by Professor Lynn Basford
Hysterectomy – The PRAM Model
RECOVERY PHASE – FIRST 24 HOURS
Your Hysterectomy has just been performed and you are in the post operative recovery room awaiting transfer back onto the ward. The expert and highly trained team will have monitored you thus far, but before they can hand over to the ward staff there are some checks that they must ascertain before you can be transferred back to the ward. These will include:
- That you are fully conscious and able to maintain a clear airway (breathing)
- That the rate of your breathing is within normal limits and your oxygenation levels are satisfactory. If needed oxygenation therapy will be prescribed.
- Your heart rate, pulse and BP are stable. (indicative of your own normal parameters)
- No indication of post operative bleeding.
- Your pain should be under control and any nausea/vomiting that may result is treated accordingly.
- Your temperature should be within acceptable limits and on no account would you be returned to the ward if you were HYPOTHERMIC.
- Your intravenous therapy will have been assessed and your cannula (a thin tube inserted into a vein or body cavity to administer medication, drain off fluid, or insert a surgical instrument) should not be blocked and functioning normally.
- Any drains and catheters will be checked to ensure they are not blocked.
- Finally, your health records will be updated to include everything that has happened to you, drugs and other therapies given and your post anaesthetic recovery to date.
When all these areas have been checked and documented you can be safe in the knowledge that everything is as it should be prior to you going back to the ward.1
Transfer to the Ward
It is normal practice, although it can vary from hospital to hospital, that transfer from the post theatre recovery room is by two members of staff, one of whom will be fully trained.
There will be a detailed verbal and written account passed onto the the trained member of staff including, anaesthetic record, prescription chart and any other instruction either from the anaesthetist or surgical consultant regarding any issues of concern, infusions and/or pain management.
NB: The check list identified above promotes good safe standards that should be adhered to. Once the check list is complete the receiving member of staff should then sign the handover chart.
On return to the ward, you will be made as comfortable as possible and your post operative observations will commence.
Chiefly, this will include monitoring of your vital signs, wound (if applicable), vaginal bleeding, oxygen levels, pain, IV infusions, catheter (urinary output) and drains.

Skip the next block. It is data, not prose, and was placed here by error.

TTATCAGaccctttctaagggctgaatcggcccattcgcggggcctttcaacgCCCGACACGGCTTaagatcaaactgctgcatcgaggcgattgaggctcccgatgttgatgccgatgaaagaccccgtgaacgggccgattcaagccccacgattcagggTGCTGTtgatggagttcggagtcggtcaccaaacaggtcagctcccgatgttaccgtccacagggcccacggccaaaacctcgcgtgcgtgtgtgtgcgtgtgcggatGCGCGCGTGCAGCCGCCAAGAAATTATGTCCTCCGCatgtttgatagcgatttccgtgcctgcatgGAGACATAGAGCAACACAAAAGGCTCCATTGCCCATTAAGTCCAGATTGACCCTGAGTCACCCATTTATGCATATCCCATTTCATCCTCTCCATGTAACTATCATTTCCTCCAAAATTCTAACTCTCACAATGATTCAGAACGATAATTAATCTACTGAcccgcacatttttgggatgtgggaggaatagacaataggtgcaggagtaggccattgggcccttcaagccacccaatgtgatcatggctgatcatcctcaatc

Depending on the need for hysterectomy and your physical health prior to surgery, you may find that once the health team feel you have made a stable recovery your IV infusion will be removed within a few hours.
For others there there may be a need to maintain the infusion both to re-establish fluid balance and the ability to administer intravenous drugs safely and speedily. You may also need an IV if you are being administered a blood transfusion.
If awake you will be given the opportunity to wash, freshen up and get into your own night clothes under the assistance of the nurse. Feeling good already!
Depending on the Health Professional team’s instructions you may be offered water to drink (very important to maintain hydration) and some light food.
More often most people like to sleep a while and accustom themselves to the reality of what has just happened to them. AND, don’t be surprised if you have mood swings from euphoria that it is all over to feelings of sadness/ tearfulness. This is normal!
Remember, that your recovery commences on day one, don’t forget to do your; i) breathing exercises and ii) drink plenty of water (not only are these elements good for you the deep breathing will enable you to have a speedy recovery).
i) How to do deep breathing after Hysterectomy Surgery?
Regardless of which type of hysterectomy you have had there will be an element of soreness, pain and discomfort. While you might just want to lie there it is important to take an active role in your recovery.
One way is to perform deep breathing exercises. This activity will keep your lungs inflated, your body suitably oxygenated, manage pain and discomfort, prevent lung infections and will further reduce any anaesthetic gases that usually take between 9-16 hours to leave your system.² You may need to modify what you did as part of your preparation phase, but if you did do deep breathing techniques you will now be at an advantage to promote your speedy recovery.